Software: The eternal battlefield in the unending cyberwars

Internet attacks take many forms, but most of them exploit persistent weaknesses in software.

"We are at risk. Computers are vulnerable to the effects of poor design, insufficient quality control, accident and, perhaps more alarmingly, to deliberate attack." -- Computers at Risk, Computer Science and Telecommunications Board, National Research Council, 1991.

Now, 18 years later, we are still at risk. Our computers are still vulnerable. They still suffer attacks enabled by poor design and insufficient quality control. We spend huge sums on IT security, yet U.S. companies and individuals are loosing tens of billions of dollars annually to cybercrime.

In January, Heartland Payment Systems Inc. reported what may be the largest data heist ever.

The company said that a "global cyberfraud operation" stole information from more than 100 million credit cardholders. Someone had planted a software "sniffer" in a Heartland server disk, where it apparently nosed around undetected for weeks.

These mega-breaches make big news and cause their victims big pain. But they are just the tip of a huge cybercrime iceberg. Last September, Gartner Inc. published a chilling case study about The Procter & Gamble Co. , a business known for its sophistication in IT and one with a robust deployment of firewall, intrusion detection and antivirus software tools.

P&G conducted a six-month worldwide audit of its PCs to see if any were infected by hidden software robots, or bots, which can connect into botnets secretly controlled by external parties. Using special sensor software, P&G discovered that some 3,000 of its 80,000 PCs were infected with botnet clients. These bots were attempting to communicate with a dozen remote-control sites, with about 20% of those attempts getting through P&G security measures.

But that's not all. P&G scrubbed the offending bots by re-imaging the PCs, a laborious process of removing and reinstalling all the software including the operating system. According to Gartner, however, many PCs became reinfected immediately when backed-up user data that contained hidden executables was restored to the re-imaged machines.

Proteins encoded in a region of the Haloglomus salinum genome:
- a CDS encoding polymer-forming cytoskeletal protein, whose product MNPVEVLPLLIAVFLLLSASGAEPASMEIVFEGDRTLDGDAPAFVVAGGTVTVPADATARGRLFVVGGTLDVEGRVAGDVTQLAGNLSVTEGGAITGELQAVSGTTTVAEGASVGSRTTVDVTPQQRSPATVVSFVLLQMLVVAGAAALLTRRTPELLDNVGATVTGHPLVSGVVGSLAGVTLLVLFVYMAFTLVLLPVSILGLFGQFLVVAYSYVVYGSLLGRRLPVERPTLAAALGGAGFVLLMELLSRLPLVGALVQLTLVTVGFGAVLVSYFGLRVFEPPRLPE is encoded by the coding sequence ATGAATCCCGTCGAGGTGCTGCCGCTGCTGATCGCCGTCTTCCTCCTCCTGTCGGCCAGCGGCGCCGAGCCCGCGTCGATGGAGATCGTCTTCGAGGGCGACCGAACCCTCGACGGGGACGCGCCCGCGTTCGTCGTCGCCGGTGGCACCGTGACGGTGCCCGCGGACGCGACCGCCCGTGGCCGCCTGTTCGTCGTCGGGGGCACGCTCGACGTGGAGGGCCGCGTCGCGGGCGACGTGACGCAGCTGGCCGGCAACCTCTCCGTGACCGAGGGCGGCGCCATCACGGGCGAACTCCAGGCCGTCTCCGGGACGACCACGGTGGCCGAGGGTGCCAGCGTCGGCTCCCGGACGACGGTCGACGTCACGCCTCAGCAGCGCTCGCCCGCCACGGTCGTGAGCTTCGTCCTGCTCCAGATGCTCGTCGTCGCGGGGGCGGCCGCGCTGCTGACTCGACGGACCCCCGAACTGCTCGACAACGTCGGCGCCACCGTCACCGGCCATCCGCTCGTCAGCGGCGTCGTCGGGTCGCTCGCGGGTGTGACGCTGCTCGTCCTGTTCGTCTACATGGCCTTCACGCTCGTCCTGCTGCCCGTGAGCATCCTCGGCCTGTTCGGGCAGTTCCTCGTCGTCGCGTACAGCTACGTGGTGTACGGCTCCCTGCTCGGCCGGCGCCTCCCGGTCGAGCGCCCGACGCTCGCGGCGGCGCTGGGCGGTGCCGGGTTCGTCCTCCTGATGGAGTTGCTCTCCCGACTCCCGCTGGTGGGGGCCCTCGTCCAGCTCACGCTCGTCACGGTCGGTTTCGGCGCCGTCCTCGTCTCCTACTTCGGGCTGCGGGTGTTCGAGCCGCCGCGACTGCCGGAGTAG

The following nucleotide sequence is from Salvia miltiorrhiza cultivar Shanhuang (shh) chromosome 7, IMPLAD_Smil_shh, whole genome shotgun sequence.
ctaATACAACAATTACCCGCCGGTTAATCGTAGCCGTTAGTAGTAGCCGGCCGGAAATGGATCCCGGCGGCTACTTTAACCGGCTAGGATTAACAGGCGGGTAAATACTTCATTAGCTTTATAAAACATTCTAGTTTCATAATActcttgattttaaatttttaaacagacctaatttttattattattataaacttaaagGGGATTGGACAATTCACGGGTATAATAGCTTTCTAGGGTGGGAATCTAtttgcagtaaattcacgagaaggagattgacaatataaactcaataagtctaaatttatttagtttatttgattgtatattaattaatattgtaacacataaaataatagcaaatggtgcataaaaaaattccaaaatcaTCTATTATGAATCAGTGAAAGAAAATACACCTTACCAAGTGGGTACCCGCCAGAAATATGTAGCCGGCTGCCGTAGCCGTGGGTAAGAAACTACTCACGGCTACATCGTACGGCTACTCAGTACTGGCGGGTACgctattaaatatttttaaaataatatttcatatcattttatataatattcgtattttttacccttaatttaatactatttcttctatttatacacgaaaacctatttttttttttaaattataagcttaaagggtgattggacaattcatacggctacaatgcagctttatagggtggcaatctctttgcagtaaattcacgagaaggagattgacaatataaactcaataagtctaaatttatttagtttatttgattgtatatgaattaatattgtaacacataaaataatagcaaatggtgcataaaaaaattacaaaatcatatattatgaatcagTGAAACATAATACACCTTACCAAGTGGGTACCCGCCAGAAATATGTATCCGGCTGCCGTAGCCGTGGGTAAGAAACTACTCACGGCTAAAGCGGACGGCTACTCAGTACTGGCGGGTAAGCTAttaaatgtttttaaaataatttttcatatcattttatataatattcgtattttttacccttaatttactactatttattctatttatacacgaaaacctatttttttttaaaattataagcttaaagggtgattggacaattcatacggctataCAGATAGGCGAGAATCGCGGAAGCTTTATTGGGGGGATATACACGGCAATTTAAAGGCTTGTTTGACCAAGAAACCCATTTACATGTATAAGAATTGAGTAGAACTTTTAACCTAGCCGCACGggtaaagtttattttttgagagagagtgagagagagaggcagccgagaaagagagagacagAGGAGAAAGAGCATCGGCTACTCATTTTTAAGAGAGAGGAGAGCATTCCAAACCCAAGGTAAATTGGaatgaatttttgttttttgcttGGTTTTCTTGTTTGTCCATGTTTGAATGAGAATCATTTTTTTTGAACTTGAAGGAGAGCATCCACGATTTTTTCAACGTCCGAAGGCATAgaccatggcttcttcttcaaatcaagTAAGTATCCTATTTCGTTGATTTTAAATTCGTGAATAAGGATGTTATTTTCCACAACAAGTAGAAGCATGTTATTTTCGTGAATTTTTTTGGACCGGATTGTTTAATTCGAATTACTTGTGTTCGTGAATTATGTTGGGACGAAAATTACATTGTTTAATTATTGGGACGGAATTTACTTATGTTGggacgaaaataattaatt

In the past 18 years there have been amazing advancements in every facet of IT -- in networks, processors, memories, disks, languages, applications, development methods and security tools. Yet technology clearly has not turned the tide of war with cyber criminals.

"Our opponents in cybersecurity are winning, and they will continue to win," says Jim Routh, chief information security officer at The Depository Trust & Clearing Corp. "This is not a war we will ever see an end to."

William Scherlis
William Scherlis

William Scherlis, a professor of computer science at Carnegie Mellon University and a specialist in software security and reliability, says that attacks today are more sophisticated, more stealthy and carried out much faster than ever before. He points to three trends in IT that are making the problem worse.

"They are obvious, but they have crept up on us, and the world is now radically different," he says.

The first is a sea change away from functional system silos to interconnected, enterprise and cross-enterprise systems. A failure at one spot can influence or cascade to places far removed in time, geography and function.

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